Mapping your website content might sound simple, yet it’s one of the most valuable parts of executing a successful strategy for your online business. It provides a way to visualize your business goals, customer journey, and competition. Ultimately, you’re able to spot important content gaps and opportunities to fill.
So, how do you get started with content mapping? This quick guide walks you through a simple process of creating content maps for your site.
But first, what is a content map?
This is a tool for planning your website content and which helps you to review your existing content, plan for new content, and identify current gaps and opportunities. The ultimate goal is to ensure you’re producing content that converts your visitors into buyers.
How do you create an effective content map?
Understand your business goals
What are your site visitors looking for when browsing your website? Your business goals should be built around understanding the exact needs of your visitor.
You may require to do market research or dig into your consumer data to identify these needs. This will help you find out your customers’ tastes and preferences as well as how close they are to making purchases.
Define audience personas
Creating a useful content map involves defining your audience by their traits. Begin by placing your site visitors in groups using demographics and psychographic segmentation techniques. For the former, you will need to characterize your audience by age, income, or gender. Psychographic segmentation examines the attitudes and lifestyles of your target customers.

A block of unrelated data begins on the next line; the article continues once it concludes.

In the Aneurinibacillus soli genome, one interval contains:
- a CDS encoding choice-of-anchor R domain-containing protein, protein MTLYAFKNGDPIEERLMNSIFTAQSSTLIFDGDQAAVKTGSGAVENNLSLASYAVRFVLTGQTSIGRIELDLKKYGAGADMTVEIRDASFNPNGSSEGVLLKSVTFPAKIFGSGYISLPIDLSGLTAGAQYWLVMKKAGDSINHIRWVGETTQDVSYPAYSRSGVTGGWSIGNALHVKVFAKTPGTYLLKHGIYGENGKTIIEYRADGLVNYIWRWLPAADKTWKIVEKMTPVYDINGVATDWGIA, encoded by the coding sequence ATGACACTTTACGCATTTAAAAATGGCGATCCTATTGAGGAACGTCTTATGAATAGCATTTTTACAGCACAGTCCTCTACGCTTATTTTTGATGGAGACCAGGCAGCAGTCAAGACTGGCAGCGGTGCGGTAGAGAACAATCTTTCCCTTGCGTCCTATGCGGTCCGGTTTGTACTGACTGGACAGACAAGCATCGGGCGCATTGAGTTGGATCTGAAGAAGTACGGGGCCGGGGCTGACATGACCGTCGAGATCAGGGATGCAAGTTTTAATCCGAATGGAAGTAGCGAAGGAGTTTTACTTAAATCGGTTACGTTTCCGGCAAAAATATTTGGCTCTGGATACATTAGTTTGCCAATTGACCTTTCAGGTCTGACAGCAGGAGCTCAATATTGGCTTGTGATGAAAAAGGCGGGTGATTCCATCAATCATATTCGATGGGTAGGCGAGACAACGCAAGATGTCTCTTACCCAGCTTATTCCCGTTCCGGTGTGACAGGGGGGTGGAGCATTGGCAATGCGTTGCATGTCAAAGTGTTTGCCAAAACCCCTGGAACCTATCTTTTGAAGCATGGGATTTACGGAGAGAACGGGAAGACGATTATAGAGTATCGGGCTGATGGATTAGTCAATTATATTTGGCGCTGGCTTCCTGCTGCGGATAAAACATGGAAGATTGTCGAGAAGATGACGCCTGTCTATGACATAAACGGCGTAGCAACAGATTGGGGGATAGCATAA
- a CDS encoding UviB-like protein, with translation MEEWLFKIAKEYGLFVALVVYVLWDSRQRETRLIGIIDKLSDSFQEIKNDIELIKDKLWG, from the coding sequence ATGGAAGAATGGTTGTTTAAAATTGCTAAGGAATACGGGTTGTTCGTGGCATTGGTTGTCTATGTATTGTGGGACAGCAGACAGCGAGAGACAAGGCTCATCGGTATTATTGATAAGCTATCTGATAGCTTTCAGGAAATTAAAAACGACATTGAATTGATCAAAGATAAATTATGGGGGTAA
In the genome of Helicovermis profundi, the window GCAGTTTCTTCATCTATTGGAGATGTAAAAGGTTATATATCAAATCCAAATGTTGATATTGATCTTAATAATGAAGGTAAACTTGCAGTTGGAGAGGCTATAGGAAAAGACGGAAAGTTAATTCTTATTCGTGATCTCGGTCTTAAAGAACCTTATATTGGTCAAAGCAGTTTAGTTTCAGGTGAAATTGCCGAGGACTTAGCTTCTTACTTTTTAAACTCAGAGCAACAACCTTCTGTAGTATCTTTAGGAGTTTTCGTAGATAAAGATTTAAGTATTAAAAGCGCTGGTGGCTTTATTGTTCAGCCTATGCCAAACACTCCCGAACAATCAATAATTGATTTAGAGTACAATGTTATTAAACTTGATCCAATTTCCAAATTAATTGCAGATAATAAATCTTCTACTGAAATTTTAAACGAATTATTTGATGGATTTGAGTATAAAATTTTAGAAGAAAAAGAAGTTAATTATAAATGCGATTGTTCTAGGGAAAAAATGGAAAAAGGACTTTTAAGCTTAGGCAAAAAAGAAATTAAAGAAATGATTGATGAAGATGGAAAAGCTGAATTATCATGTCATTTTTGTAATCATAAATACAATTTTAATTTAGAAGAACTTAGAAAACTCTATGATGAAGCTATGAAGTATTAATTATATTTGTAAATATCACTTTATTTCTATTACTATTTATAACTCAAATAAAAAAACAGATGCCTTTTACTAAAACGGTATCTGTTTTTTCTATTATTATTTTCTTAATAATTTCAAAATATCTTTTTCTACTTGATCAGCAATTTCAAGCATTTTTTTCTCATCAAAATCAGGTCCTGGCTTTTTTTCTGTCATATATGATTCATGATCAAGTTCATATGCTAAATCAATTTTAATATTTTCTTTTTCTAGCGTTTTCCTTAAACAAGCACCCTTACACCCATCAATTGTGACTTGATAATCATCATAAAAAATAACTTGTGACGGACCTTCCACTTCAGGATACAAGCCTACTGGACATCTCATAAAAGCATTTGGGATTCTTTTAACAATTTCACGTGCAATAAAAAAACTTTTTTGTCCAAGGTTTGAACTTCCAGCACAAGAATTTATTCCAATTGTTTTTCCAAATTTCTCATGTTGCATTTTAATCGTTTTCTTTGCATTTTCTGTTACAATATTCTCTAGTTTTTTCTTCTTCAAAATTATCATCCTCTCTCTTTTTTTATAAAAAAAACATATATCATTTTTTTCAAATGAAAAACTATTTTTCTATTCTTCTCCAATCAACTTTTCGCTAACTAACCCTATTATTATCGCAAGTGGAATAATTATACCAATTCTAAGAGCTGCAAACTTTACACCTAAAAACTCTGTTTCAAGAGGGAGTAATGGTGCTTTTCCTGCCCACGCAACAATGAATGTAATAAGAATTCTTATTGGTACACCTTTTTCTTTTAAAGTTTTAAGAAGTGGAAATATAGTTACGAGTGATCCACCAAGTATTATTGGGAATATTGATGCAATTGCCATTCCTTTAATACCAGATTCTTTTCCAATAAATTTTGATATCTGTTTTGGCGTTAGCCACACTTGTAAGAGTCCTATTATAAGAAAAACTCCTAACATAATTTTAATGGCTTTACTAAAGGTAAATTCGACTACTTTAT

Defining the audience personas helps you to understand your customers’ opinions, interests, online usage traits, social status, and frustrations. This way, you can easily build user profiles that you’ll use to develop your content strategy.
Explore consumers’ lifecycle
A standard consumers’ lifecycle comprises five main stages, and each will play a part when you’re in creating content maps.
In this stage, you will develop content that informs your audience about an existing problem they might be facing. You should then create content that helps to solve this issue. Your job here is to let them know that you have options to relieve their frustrations.
Your prospects now already know they have an issue that requires solving. As such, your content should be geared at promoting your solution to their problem. Be sure to make your solution appear more viable than anything else available in the market.
At this point, your visitors have already made up their mind that your solution is suitable for them. Make sure your content map elaborates on the purchase process, but also ensure you do not overwhelm them with needless information to avoid losing them.
Here, your audience is already applying your solution to their problem. Create a content map that prioritizes after-sale procedures. For example, create plans for receiving feedback so you can improve on your product’s weaknesses.
Purchasers who reach this stage are already your regular customers. Your content map should include plans to have them marketing your solution to others.
Are you implementing any content maps in your online business? How has your experience with them been like? We’d love to hear your feedback in the comments below.